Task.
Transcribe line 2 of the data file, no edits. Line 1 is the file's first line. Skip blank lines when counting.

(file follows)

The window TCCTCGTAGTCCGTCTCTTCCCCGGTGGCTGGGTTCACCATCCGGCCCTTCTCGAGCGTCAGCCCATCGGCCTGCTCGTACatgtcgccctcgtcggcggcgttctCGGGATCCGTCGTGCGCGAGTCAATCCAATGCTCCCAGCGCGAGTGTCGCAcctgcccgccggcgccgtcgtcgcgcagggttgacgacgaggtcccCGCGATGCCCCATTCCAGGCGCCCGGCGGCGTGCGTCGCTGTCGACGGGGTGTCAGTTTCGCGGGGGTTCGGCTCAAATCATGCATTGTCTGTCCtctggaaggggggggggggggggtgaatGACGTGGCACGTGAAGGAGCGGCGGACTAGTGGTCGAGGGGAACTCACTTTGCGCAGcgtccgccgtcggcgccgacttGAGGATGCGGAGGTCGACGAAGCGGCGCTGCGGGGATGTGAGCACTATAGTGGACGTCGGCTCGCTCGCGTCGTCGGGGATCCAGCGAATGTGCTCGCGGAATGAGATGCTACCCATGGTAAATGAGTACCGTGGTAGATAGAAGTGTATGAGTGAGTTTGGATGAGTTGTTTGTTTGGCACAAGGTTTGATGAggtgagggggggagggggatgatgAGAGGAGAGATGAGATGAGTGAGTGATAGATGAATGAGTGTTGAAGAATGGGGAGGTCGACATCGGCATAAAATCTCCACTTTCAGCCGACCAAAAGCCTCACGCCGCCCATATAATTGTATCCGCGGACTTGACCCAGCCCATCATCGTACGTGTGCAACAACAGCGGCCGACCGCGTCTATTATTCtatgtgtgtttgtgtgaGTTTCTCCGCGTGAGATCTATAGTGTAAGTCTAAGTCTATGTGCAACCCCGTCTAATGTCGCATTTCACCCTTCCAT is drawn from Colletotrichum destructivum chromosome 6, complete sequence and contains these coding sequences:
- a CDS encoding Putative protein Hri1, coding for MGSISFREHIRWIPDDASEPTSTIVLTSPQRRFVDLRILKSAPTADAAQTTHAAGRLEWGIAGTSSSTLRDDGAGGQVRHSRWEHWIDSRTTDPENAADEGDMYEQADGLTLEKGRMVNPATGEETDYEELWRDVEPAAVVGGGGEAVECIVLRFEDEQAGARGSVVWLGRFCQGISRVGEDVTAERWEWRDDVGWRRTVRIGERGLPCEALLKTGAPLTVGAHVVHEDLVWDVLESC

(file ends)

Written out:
- a CDS encoding Putative protein Hri1, coding for MGSISFREHIRWIPDDASEPTSTIVLTSPQRRFVDLRILKSAPTADAAQTTHAAGRLEWGIAGTSSSTLRDDGAGGQVRHSRWEHWIDSRTTDPENAADEGDMYEQADGLTLEKGRMVNPATGEETDYEELWRDVEPAAVVGGGGEAVECIVLRFEDEQAGARGSVVWLGRFCQGISRVGEDVTAERWEWRDDVGWRRTVRIGERGLPCEALLKTGAPLTVGAHVVHEDLVWDVLESC